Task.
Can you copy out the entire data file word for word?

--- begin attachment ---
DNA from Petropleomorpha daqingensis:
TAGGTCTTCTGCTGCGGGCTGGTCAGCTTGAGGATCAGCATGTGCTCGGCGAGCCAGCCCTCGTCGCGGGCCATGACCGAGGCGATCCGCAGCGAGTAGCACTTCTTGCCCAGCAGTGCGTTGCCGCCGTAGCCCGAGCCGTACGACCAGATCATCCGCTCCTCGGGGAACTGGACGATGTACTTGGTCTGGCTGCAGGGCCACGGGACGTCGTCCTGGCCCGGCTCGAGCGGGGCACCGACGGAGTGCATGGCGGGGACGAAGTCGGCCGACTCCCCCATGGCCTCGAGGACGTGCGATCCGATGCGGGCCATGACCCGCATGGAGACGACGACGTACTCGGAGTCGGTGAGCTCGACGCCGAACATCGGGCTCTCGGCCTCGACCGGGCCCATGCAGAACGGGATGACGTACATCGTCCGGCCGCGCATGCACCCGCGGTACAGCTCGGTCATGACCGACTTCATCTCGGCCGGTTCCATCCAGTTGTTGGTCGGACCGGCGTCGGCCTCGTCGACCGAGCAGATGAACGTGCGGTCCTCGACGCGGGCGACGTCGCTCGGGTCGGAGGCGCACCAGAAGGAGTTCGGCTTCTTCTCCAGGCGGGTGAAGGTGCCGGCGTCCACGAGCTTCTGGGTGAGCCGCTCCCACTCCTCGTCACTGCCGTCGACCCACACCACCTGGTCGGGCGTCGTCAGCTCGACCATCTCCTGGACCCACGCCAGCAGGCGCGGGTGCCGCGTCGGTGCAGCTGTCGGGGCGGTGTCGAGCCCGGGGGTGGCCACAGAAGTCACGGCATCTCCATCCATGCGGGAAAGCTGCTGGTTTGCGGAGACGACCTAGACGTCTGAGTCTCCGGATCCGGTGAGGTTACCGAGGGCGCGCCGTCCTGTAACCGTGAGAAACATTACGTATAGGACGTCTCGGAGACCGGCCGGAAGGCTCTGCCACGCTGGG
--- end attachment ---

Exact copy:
DNA from Petropleomorpha daqingensis:
TAGGTCTTCTGCTGCGGGCTGGTCAGCTTGAGGATCAGCATGTGCTCGGCGAGCCAGCCCTCGTCGCGGGCCATGACCGAGGCGATCCGCAGCGAGTAGCACTTCTTGCCCAGCAGTGCGTTGCCGCCGTAGCCCGAGCCGTACGACCAGATCATCCGCTCCTCGGGGAACTGGACGATGTACTTGGTCTGGCTGCAGGGCCACGGGACGTCGTCCTGGCCCGGCTCGAGCGGGGCACCGACGGAGTGCATGGCGGGGACGAAGTCGGCCGACTCCCCCATGGCCTCGAGGACGTGCGATCCGATGCGGGCCATGACCCGCATGGAGACGACGACGTACTCGGAGTCGGTGAGCTCGACGCCGAACATCGGGCTCTCGGCCTCGACCGGGCCCATGCAGAACGGGATGACGTACATCGTCCGGCCGCGCATGCACCCGCGGTACAGCTCGGTCATGACCGACTTCATCTCGGCCGGTTCCATCCAGTTGTTGGTCGGACCGGCGTCGGCCTCGTCGACCGAGCAGATGAACGTGCGGTCCTCGACGCGGGCGACGTCGCTCGGGTCGGAGGCGCACCAGAAGGAGTTCGGCTTCTTCTCCAGGCGGGTGAAGGTGCCGGCGTCCACGAGCTTCTGGGTGAGCCGCTCCCACTCCTCGTCACTGCCGTCGACCCACACCACCTGGTCGGGCGTCGTCAGCTCGACCATCTCCTGGACCCACGCCAGCAGGCGCGGGTGCCGCGTCGGTGCAGCTGTCGGGGCGGTGTCGAGCCCGGGGGTGGCCACAGAAGTCACGGCATCTCCATCCATGCGGGAAAGCTGCTGGTTTGCGGAGACGACCTAGACGTCTGAGTCTCCGGATCCGGTGAGGTTACCGAGGGCGCGCCGTCCTGTAACCGTGAGAAACATTACGTATAGGACGTCTCGGAGACCGGCCGGAAGGCTCTGCCACGCTGGG